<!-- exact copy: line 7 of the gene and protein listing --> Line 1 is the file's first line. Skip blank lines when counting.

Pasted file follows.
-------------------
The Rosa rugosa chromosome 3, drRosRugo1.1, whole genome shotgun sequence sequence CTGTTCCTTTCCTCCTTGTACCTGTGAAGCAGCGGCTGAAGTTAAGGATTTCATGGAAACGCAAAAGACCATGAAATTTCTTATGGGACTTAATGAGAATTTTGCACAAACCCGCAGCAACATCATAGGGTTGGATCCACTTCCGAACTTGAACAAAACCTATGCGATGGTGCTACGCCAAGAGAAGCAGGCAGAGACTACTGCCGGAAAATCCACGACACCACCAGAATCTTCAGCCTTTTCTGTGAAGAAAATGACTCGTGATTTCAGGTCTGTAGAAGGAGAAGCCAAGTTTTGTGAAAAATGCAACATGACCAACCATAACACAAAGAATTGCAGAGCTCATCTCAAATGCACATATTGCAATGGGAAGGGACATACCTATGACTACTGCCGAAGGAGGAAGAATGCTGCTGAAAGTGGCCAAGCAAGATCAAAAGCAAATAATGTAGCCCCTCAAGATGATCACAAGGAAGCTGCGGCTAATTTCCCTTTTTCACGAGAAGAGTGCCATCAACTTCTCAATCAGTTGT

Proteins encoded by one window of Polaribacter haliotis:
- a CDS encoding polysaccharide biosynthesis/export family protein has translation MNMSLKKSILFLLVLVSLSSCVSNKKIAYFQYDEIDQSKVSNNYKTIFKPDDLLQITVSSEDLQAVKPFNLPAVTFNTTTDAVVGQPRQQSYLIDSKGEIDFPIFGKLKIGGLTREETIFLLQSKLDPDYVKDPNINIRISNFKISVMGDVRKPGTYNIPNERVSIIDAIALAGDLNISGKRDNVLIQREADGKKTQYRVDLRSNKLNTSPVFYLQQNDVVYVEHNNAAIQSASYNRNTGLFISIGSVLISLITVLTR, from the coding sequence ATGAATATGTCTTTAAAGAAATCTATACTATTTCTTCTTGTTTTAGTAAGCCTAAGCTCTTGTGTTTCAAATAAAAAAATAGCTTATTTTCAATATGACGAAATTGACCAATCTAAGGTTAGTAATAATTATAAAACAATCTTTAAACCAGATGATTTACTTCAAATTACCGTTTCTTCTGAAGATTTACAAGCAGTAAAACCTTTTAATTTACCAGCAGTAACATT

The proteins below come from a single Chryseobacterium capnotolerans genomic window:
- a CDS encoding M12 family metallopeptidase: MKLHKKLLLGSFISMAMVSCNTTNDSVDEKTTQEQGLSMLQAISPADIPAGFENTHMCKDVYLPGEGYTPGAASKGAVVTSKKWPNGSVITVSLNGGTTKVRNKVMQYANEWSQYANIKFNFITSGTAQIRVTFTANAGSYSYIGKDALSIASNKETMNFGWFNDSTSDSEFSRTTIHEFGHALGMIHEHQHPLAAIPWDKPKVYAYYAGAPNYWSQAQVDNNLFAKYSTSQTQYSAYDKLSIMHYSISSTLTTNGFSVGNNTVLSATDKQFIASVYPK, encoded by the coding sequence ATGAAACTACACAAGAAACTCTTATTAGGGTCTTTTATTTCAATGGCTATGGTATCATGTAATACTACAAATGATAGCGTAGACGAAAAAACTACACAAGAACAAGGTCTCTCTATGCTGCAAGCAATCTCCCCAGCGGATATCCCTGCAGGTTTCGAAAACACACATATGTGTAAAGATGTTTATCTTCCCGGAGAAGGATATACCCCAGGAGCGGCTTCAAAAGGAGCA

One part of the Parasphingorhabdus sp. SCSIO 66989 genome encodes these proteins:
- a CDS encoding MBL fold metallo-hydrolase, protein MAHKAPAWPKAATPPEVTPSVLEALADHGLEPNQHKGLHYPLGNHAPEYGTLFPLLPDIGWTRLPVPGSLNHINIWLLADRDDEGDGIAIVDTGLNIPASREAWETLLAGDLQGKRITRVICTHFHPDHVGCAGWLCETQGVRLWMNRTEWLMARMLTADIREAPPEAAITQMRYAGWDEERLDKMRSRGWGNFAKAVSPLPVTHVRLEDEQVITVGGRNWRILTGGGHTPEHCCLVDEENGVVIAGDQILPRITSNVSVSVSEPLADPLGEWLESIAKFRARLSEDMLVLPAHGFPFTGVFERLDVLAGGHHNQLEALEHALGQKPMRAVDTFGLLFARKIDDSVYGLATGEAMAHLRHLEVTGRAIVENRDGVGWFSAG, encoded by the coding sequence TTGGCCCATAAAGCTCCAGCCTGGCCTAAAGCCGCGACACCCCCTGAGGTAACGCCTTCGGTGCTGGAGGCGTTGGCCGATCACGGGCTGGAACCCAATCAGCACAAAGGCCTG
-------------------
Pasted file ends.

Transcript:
- a CDS encoding MBL fold metallo-hydrolase, protein MAHKAPAWPKAATPPEVTPSVLEALADHGLEPNQHKGLHYPLGNHAPEYGTLFPLLPDIGWTRLPVPGSLNHINIWLLADRDDEGDGIAIVDTGLNIPASREAWETLLAGDLQGKRITRVICTHFHPDHVGCAGWLCETQGVRLWMNRTEWLMARMLTADIREAPPEAAITQMRYAGWDEERLDKMRSRGWGNFAKAVSPLPVTHVRLEDEQVITVGGRNWRILTGGGHTPEHCCLVDEENGVVIAGDQILPRITSNVSVSVSEPLADPLGEWLESIAKFRARLSEDMLVLPAHGFPFTGVFERLDVLAGGHHNQLEALEHALGQKPMRAVDTFGLLFARKIDDSVYGLATGEAMAHLRHLEVTGRAIVENRDGVGWFSAG, encoded by the coding sequence TTGGCCCATAAAGCTCCAGCCTGGCCTAAAGCCGCGACACCCCCTGAGGTAACGCCTTCGGTGCTGGAGGCGTTGGCCGATCACGGGCTGGAACCCAATCAGCACAAAGGCCTG